I’m still on my Parisian high, even though I’m here in Dublin I’m still intoxicated with Paris, it’s like a drug, every time you go you plan your next trip.
However this is my first trip the French capital where I didn’t get inside a museum, or have any cultural experience at all, all thanks to a French Strike.
Over the years my sisters have endured trips to museums with me, I sometimes have to cajole them, but they come with me. So this visit to Paris was no different, except I wanted to see Les Catacombes, the dark underworld of Paris. Six million people are buried in the catacombs.
So last Tuesday we decided we’d book ourselves a little trip to the darker side of Paris.
‘Ah Jaysus we have to walk about 4km’ my sister declared as she scoured the Parisian Tourist website.
‘Underground too’ she was far from impressed.
‘Ahh No it’s closed and there’s tickets available until Thursday’ I swear I could hear the relief in her voice.
‘We’ll be in Dublin Thursday’ I mused so I did.. ‘right let’s get on the train and head into Paris’ I wanted to be in the hustle and bustle of the city.
At this stage in our trip my sister was unwell and had been prescribed some industrial pain medication and I’d developed an arthritic limp and was dragging my right leg around behind me, not unlike Quasimodo.
Not a jot did I care, we could do this, for we too could be tourists in this beautiful city.
We ambled along the river stopping off at a café to get some coffee and of course cake. We chatted with nodded at other tourists, we had our photos take on the bridges over the seine.
We checked out the initialed locks on the bridges and tried to remember which films had been filmed there.
‘Now you see me now you don’t that was filmed right here’ I announced
‘yeah ok’ nobody seems impressed with my movie knowledge, which to be fair was a little disappointing.
We headed along the river to the Musee d’Orsay where I have to say a large crowd had gathered. The idea of having to stand in a queue with my limp and a sister who had taken more pain medication, which resulted in a glazed expression was not appealing at all.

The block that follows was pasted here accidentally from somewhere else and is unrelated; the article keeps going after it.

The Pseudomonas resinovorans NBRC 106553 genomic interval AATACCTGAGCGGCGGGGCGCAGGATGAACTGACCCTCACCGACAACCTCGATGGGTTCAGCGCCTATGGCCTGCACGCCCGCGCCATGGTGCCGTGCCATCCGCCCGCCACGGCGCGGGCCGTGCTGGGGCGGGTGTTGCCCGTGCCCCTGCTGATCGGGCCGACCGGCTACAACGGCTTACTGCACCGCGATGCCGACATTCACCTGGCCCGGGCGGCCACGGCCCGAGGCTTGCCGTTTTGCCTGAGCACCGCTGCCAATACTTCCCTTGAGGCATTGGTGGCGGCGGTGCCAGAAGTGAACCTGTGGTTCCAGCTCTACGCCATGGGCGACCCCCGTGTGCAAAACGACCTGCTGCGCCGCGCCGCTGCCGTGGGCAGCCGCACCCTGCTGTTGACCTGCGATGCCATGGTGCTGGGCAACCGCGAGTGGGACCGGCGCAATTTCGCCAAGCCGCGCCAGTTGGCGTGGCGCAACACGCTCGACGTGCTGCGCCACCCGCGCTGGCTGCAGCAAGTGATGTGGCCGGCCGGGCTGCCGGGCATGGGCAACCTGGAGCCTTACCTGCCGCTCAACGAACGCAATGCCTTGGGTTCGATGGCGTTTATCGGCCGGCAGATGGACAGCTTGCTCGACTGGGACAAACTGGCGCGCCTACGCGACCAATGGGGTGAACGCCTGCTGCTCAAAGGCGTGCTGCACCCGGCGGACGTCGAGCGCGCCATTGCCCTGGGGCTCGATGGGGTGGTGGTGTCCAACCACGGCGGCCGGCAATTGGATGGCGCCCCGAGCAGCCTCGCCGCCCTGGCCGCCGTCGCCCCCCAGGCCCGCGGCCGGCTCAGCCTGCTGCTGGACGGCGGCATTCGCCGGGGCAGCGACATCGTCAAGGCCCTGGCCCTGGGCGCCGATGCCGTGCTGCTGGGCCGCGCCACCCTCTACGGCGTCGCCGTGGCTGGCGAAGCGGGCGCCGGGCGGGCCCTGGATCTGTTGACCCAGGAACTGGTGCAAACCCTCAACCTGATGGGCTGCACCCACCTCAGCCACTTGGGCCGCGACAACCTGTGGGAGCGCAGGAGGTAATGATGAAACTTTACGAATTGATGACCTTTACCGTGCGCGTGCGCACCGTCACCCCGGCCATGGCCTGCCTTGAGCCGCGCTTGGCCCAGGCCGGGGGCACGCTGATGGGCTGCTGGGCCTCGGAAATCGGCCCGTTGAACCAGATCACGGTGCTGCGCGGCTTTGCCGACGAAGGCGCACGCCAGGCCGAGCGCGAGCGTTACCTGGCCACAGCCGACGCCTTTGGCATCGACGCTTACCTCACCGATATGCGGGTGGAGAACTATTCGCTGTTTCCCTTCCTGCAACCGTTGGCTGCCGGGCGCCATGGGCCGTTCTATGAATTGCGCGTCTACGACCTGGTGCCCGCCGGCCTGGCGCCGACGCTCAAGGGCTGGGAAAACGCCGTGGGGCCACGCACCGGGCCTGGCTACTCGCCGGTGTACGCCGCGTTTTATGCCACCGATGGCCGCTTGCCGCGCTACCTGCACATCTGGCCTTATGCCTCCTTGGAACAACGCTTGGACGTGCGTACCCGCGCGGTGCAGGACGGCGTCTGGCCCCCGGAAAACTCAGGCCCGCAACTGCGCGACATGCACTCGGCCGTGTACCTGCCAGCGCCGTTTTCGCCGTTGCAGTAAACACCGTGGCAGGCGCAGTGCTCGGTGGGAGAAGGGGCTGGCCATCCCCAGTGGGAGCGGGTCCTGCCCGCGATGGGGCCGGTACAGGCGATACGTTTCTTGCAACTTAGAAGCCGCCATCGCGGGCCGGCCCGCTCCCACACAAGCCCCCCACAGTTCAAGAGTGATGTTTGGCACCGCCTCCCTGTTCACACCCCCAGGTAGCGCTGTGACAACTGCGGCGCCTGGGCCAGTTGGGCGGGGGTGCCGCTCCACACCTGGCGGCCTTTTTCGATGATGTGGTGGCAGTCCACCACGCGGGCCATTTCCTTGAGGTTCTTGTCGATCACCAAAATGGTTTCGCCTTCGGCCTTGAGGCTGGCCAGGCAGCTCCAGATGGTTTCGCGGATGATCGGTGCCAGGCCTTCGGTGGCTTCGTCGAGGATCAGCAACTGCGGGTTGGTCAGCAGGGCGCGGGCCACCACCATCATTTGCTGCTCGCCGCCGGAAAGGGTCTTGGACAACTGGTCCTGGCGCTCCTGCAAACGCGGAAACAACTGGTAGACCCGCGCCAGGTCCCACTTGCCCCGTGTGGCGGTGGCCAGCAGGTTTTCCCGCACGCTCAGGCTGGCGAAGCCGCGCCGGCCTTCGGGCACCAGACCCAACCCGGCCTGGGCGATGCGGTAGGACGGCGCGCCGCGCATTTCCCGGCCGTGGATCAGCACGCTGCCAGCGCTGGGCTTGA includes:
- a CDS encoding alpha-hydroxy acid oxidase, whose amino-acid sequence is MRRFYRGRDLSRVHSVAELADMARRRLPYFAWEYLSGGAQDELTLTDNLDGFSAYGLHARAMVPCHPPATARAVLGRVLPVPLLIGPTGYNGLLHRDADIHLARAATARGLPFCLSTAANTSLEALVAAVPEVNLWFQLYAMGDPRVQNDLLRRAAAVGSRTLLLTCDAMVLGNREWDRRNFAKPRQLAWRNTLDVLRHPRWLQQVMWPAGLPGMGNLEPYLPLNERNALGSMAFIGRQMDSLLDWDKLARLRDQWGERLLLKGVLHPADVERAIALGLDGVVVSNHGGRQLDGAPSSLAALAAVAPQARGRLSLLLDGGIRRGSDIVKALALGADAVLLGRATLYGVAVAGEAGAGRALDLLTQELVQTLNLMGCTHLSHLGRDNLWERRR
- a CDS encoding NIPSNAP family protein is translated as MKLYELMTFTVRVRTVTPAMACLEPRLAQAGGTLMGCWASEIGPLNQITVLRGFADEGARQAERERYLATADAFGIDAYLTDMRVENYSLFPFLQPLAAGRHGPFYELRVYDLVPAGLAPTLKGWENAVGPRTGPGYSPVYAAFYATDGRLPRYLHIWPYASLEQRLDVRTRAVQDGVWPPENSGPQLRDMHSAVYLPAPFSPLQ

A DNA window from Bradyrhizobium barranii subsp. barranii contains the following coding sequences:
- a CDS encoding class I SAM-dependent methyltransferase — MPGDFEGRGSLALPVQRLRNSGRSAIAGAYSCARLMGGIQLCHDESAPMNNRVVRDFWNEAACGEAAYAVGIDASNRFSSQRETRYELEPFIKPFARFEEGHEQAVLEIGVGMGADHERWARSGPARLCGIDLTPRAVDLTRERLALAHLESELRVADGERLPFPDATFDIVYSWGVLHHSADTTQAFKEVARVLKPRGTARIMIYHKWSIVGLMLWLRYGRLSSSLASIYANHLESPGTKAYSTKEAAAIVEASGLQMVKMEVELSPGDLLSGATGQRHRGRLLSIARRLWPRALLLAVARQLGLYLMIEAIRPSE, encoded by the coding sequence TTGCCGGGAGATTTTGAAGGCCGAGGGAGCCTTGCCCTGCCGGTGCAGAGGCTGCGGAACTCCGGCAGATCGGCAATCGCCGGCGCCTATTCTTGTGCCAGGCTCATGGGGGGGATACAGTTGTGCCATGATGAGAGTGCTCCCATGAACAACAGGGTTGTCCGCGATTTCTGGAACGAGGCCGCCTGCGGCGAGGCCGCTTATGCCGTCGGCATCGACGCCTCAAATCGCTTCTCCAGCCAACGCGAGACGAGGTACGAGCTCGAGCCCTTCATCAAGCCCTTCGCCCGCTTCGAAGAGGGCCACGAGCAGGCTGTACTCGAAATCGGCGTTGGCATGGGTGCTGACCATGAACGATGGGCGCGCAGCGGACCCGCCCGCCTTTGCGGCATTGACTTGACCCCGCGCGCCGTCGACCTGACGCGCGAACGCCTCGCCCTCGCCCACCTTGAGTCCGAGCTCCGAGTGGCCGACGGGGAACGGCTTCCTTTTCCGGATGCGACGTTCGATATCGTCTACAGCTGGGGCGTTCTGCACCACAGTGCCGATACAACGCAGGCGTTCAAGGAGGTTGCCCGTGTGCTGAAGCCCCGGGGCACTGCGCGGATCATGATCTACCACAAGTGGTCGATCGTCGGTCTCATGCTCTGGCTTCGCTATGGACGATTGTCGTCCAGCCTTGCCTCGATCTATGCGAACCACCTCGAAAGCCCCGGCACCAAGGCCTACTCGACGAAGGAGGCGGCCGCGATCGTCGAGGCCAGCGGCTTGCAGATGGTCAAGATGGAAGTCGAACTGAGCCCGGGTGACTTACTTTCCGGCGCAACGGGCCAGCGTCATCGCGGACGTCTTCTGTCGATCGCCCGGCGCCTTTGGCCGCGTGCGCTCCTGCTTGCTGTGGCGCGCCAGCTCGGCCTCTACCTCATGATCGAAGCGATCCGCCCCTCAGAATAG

‘They’re on strike’ sez she
‘Huh, strike, who’s on strike’
‘Ahh the French’ she may have been unwell but she read the sign in French.
‘Ah Feck the feckni French’ sez I
We mingled with some American and a thousand Chinese tourists outside the doors of this magnificent building. We tried to gather ourselves and decide what we should do next, so we sat on the steps and were entertained by this group of wonderful Parisians.
We waited for the older lady to break into song, Edith Piaf style, my sister insisted that she was the eye candy for the group. She didn’t sing, she went from the French shuffle into the robot effortlessly and we enjoyed every moment of it.
I can’t imagine this group of people in any other city other than Paris.
If the museums had been open we’d have missed these wonderful people and their music, we’d have rushed from Musee d’Orsay to the Louvre but instead an afternoon in Paris was spent listening to music, drinking coffee in the Tuileries Gardens and watching the locals playing Boule.
Paris is a magnificent chic multicultural vibrant city and despite what I’ve read I’ve yet to encounter a rude or unpleasant Parisian.
Thanks to a strike I got to experience more of this city than I ever thought I would.
The Joy of a French strike.
Oh and yes that is me ‘Seriously’ on the video.
Want to feel a little more French try this..